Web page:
Happy Birthday, Montgomery County


In the fall of 1820, John Tillson Jr., Hiram Rountree, Israel Seward and Eleaser Townsend presented a petition to the still-infant Illinois state legislature, asking that a new county be detached from Bond County.  The request was approved by the legislature meeting in Vandalia, and on Feb. 12, 1821, Montgomery County, named after Revolutionary War hero Gen. Richard Montgomery, was established.

Friday, Feb. 12, marks the 200th anniversary of the founding of Montgomery County, and a ceremony commemorating the bicentennial that had been scheduled for Saturday, Feb. 13, has been postponed due to below zero temperature forecasts.  

That event has been rescheduled for 12 noon on Saturday, April 10, on the front lawn of the Historic Courthouse in Hillsboro.  There, descendants of Montgomery County’s earliest settlers will be recognized, and county, state, and federal officials will congratulate the county on it’s 200th anniversary.

A larger bicentennial celebration has been set for Saturday, June 5, from 11 a.m. to 7 p.m. at the Montgomery County Fairgrounds in Butler. A rain date has been set for Sunday, June 6.

Like all of Illinois, Montgomery County was first home to Native Americans like the Kickapoo and Illinois peoples, and was less than 55 miles from perhaps the largest native settlement on the continent near Cahokia.

Before Illinois was admitted to the union as the 21st state on Dec. 3, 1818, settlements had already been established in Montgomery County along Hurricane Creek in the present VanBurensburg area and the Clear Springs neighborhood near Shoal Creek.  According to Dorothy Bliss’ history book published in 1989, “Hurricane was settled in the fall of 1816 and the spring of 1817 by a colony composed of the families of Joseph Williams, Henry Pyatt, William McDavid, John and Henry Hill, Jesse Johnson, Henry Sears, Aaron Case, Harris Reavis, Joseph and Charles Wright, Easton Whitten, John Kirkpatrick, Henry Rose, John Russell, David Bradford, E. Gwinn and others.

“Colonists from Kentucky and Tennessee followed close behind, locating in the Clear Springs area, now a part of Hillsboro Township, in 1817 and 1818.  Moving there were the families of Alexander Williams, Solomon Prewitt, John Norton, Roland Shepherd, Jarvis Forehand, Gordon Crandal, William Clark, David McCoy, Nicholas Nockerman, Hugh Kirkpatrick, Melcher Fogleman, William Griffith, Joseph McAdams, Israel Seward, the Rev. James Street, Jesse Townsend, Jacob Cress, Israel Butler, the Harkeys and others.

“Other early settlers were scattered over the countryside, including John Nussman of North Carolina who had settled his family near an ever-flowing spring in what is now Central Park (in Hillsboro).”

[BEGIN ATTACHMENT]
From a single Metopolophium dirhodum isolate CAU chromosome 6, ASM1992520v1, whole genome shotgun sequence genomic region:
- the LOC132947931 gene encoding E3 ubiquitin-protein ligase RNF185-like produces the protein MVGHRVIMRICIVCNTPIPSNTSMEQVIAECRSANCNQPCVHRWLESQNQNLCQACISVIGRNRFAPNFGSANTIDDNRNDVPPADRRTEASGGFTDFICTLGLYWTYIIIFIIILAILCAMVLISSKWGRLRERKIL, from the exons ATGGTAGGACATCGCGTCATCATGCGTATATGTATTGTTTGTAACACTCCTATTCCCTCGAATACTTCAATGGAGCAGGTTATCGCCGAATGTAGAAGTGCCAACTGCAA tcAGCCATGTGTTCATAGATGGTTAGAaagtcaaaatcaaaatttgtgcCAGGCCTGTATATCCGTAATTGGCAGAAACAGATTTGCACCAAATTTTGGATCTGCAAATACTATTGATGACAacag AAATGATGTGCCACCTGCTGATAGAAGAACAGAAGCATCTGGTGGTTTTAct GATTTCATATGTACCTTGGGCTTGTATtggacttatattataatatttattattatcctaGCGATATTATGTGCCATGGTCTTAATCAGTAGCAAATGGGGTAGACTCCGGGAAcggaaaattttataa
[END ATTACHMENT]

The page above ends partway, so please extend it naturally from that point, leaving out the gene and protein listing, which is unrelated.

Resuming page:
The narrative continues, “More pioneer families were living on granted acres or as squatters when Hiram Rountree, John Tillson Jr. and Joel Wright settled in the area.”

Rountree was also a native of North Carolina who had studied law in Bowling Green, KY, when Tillson and Wright arrived from Boston in 1819.

Tillson left in 1822 to return to Boston where he married Christiana Holmes “and brought her back from fashionable Boston by river boats and stagecoaches to the pioneer life of the log cabin.”

The Tillsons later built the first brick home in Montgomery County, and Mrs. Tillson later wrote “A Woman’s Story of Pioneer Illinois” and is the namesake of the local Daughters of the American Revolution (DAR) chapter.

After the state legislature founded Montgomery County on Feb. 12, 1821, Joseph Wright, Melcher Fogleman and the Rev. James Street were tasked to locate the county seat.  On March 21, 1821, at the cabin of Joseph McAdams in what is now Taylor Springs, the three voted 2-1 on a site three miles southwest of present Hillsboro on land owned by David Killpatrick and Joel Smith.  The county seat was to be named Hamilton.

Bliss’ history reports that “Hamilton was established, cabins were built, a store opened, and logs were cut and hauled to the site for a courthouse which was never built.  Hamilton, as a county seat, died a political death two years later.

“Joseph Wright, the Hurricane special committee member who had voted against the Hamilton site in the beginning, along with John Tillson, Hiram Rountree, Joel Wright, Newton Coffey and others, wanted to locate the county seat on a new site.”

On Jan. 20, 1823, the state legislature appointed three new special commissioners to settle the county seat debate, Elijah Berry, Silas Lee Wait and Aaron Armstrong.  That special committee voted to move the county seat to a 20-acre tract that Coffey offered to give to the county for the new county seat to be named Hillsboro.

The first courthouse of hewn logs was completed in June 1824, a frame courthouse was begun in 1833 to replace it, a brick courthouse replaced it in 1854, and a fourth courthouse, the present Historic Courthouse, was completed in 1873 to thwart a movement to transfer the county seat to Litchfield.  The current courthouse was completed in 1993.


No comments on this story | Please log in to comment by clicking here
Please log in or register to add your comment